This gathering was a rare opportunity for these groups to network, shine a light on how they approach their work, and learn from each other’s models and best practices.

The convening was generously funded by the 11th Hour Project of the Schmidt Family Foundation. This report was generated to provide a platform for further discussion and input, recognizing that there was only a subset of tribal and community interests represented at the meeting. The report summarizes input provided by participants and adds examples to further elaborate discussion points.

FNDI MESO Report cover 500pxIn the second report, Leveraging Native Lands, Sovereignty and Traditions: Models and Resources for Tribal Ecological Stewardship, First Nations showcases tribal models of culturally appropriate and values-centered development in which tribes are leveraging their lands and sovereignty to their economic, environmental and cultural benefit.

This report culminates First Nations’ two-year “Mapping Ecological Stewardship Opportunities in Northern Great Plains Native Communities” (MESO) project that was underwritten by Margaret A. Cargill Philanthropies. The focus of the project was to facilitate the dialogue around and implementation of strategies that catalyze tribally controlled initiatives in ecological stewardship that are compatible with community tribal values and contribute to tribal economic and community development opportunities. The long-term vision is for tribes to capitalize on and regain control of their natural resource assets in a sustainable manner and to thrive in their communities.

The report shares examples of programs in which:

  • Sustainable management of agricultural resources and wildlife habitat incorporate traditional practices, often alongside and in a complementary manner to Western management methods.
  • The dramatic beauty of Northern Plains reservations will draw tourists – and tourism dollars – from around the world.
  • Traditional knowledge is the basis for documenting and preparing Native communities in the face of climate change.
  • Some of the 17.9 million acres of standing forests on tribal lands are already generating income – and mitigating greenhouse gases.

 

It also includes resources for funding and technical assistance as well as food-for-thought ideas on perspectives and best practices to consider in planning and implementing tribal ecological stewardship initiatives. A group of experts shared their stories and models of natural resource management and how tribes can assert their control and infuse their efforts with traditional knowledge.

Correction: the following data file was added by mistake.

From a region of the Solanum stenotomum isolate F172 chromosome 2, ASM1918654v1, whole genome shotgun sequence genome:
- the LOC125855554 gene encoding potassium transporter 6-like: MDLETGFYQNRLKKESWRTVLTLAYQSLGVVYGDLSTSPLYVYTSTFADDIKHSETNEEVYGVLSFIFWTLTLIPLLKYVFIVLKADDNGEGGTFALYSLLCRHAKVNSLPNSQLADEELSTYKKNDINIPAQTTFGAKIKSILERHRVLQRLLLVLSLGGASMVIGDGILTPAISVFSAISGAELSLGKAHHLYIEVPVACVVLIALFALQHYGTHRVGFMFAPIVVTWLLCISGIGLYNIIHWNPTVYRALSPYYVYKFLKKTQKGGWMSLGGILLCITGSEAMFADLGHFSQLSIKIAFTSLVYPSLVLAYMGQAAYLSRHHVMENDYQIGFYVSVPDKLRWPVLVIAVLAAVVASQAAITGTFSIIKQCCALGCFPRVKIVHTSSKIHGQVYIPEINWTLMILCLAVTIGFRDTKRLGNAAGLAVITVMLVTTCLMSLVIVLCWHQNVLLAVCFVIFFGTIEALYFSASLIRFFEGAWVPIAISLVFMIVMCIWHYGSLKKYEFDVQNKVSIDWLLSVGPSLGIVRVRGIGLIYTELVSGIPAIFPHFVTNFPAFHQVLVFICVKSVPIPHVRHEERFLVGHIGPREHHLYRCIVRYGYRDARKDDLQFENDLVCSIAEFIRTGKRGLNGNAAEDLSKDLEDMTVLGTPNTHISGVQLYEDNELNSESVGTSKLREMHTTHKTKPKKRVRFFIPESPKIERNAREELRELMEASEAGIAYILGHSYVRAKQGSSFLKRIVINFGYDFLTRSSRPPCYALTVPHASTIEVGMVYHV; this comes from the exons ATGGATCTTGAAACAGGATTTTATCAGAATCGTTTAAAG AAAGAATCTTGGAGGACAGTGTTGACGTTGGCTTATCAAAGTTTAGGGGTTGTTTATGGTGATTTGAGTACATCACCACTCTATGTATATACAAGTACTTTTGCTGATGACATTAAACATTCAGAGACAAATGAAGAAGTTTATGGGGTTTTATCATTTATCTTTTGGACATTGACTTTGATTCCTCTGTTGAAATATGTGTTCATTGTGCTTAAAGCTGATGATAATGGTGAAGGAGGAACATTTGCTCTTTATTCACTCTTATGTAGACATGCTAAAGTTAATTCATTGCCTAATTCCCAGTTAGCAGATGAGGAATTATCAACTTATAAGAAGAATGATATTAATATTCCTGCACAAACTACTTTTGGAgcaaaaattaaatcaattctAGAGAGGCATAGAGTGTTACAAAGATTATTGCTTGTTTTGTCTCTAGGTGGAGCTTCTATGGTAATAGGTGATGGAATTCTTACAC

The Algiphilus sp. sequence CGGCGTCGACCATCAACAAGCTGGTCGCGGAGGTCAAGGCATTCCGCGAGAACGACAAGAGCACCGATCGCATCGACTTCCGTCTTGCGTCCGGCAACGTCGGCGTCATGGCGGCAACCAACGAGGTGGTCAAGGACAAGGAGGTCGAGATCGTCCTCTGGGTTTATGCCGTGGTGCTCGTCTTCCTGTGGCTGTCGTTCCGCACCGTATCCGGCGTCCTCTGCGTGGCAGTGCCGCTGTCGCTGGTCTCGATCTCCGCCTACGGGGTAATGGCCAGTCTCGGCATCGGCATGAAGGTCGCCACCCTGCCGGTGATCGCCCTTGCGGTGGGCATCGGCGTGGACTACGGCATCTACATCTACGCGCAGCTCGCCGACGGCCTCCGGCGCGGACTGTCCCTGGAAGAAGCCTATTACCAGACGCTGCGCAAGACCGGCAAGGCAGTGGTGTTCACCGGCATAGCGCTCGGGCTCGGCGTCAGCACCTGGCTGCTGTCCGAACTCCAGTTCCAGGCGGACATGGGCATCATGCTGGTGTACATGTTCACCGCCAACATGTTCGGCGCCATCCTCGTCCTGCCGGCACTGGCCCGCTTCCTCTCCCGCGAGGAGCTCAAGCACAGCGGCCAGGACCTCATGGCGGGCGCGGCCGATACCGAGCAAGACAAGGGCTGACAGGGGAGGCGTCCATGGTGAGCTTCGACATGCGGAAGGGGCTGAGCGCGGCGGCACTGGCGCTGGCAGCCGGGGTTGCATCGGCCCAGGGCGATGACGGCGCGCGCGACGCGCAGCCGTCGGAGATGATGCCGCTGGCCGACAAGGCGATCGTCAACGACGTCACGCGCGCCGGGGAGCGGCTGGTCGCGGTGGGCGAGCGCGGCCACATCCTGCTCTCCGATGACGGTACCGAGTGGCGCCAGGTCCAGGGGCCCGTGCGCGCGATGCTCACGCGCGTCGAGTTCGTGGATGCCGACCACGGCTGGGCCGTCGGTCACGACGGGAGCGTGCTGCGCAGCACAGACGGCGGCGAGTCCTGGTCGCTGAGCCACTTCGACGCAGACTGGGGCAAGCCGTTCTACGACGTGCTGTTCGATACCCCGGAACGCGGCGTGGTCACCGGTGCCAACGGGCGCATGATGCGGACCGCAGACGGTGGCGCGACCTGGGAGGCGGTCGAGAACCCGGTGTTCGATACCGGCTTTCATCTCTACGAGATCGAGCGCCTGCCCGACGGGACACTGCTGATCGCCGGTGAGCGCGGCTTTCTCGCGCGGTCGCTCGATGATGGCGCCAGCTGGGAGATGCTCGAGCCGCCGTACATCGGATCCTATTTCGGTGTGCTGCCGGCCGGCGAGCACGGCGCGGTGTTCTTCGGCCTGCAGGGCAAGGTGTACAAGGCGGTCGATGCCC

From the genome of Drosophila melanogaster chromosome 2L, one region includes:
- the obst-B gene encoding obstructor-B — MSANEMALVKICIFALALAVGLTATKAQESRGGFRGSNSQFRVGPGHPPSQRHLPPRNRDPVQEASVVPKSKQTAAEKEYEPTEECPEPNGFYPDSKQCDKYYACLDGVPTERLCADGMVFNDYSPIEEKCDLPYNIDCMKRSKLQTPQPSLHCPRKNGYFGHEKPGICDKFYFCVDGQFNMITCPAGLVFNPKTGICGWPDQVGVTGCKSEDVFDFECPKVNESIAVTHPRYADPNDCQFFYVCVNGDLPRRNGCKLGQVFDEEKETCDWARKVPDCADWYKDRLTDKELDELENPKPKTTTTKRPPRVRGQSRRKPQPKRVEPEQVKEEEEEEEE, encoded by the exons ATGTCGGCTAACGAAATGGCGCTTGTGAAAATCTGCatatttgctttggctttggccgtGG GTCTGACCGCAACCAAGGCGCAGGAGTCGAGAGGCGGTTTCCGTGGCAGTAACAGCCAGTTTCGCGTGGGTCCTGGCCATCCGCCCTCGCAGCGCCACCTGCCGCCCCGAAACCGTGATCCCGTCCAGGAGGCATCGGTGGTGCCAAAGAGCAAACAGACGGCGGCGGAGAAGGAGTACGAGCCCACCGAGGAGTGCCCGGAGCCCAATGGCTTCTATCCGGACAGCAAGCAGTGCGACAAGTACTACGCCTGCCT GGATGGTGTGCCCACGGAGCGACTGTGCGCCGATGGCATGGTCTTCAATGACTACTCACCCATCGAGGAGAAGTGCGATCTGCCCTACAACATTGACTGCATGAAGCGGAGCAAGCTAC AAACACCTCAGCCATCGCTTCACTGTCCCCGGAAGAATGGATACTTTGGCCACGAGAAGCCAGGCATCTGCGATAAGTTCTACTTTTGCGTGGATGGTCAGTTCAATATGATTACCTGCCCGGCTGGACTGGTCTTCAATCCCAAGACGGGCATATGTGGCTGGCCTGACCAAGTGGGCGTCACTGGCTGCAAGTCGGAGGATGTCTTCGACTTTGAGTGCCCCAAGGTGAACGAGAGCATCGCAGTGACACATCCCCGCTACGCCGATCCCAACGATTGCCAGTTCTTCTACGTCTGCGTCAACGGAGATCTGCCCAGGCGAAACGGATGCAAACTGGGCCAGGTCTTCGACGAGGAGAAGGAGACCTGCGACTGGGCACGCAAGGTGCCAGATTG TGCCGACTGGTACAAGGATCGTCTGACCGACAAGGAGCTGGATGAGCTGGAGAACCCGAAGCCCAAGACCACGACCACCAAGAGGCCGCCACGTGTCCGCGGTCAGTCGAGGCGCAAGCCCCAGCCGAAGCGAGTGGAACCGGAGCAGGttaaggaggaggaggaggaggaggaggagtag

Advisers Appointed for Native Fellowship Program

Members of the Advisory Committee plus Sean Buffington from the Henry Luce Foundation and First Nations staffers at the March meeting.

Members of the Advisory Committee plus Sean Buffington from the Henry Luce Foundation and First Nations staffers at the March meeting.

For nearly 39 years, First Nations Development Institute (First Nations) has had the privilege of working with countless Native American leaders – elders, knowledge keepers, cultural advisers, language experts and the like – to restore, rebuild and/or perpetuate Indigenous knowledge systems. We have witnessed such individuals spark significant innovation and change in their communities.

Recently, First Nations, with generous support from the Henry Luce Foundation, launched a new fellowship program – the Luce Indigenous Knowledge Fellowship – to recognize and reward some of these outstanding individuals for their important community contributions and dedication to preserving and perpetuating Indigenous culture, language, history and lifeways. The fellowship will provide awards in the amount of $50,000 each to 10 individuals.(See earlier story at http://indiangiver.firstnations.org/nl190102-09/)

sponsor box only lucelogo_final short red 2Earlier this year, First Nations appointed an advisory committee to discuss the parameters of this new fellowship program. The committee, which consists of eight distinguished Native American intellectual leaders representing a diversity of geographies, tribes and fields, met for two days at First Nations’ office in Longmont, Colorado, on Thursday, March 28 and Friday, March 29, 2019, to refine application materials and ensure that the selection process is inclusive and benefits all. The advisory committee will meet again in November to review applications and interview finalists.

The advisory committee members are: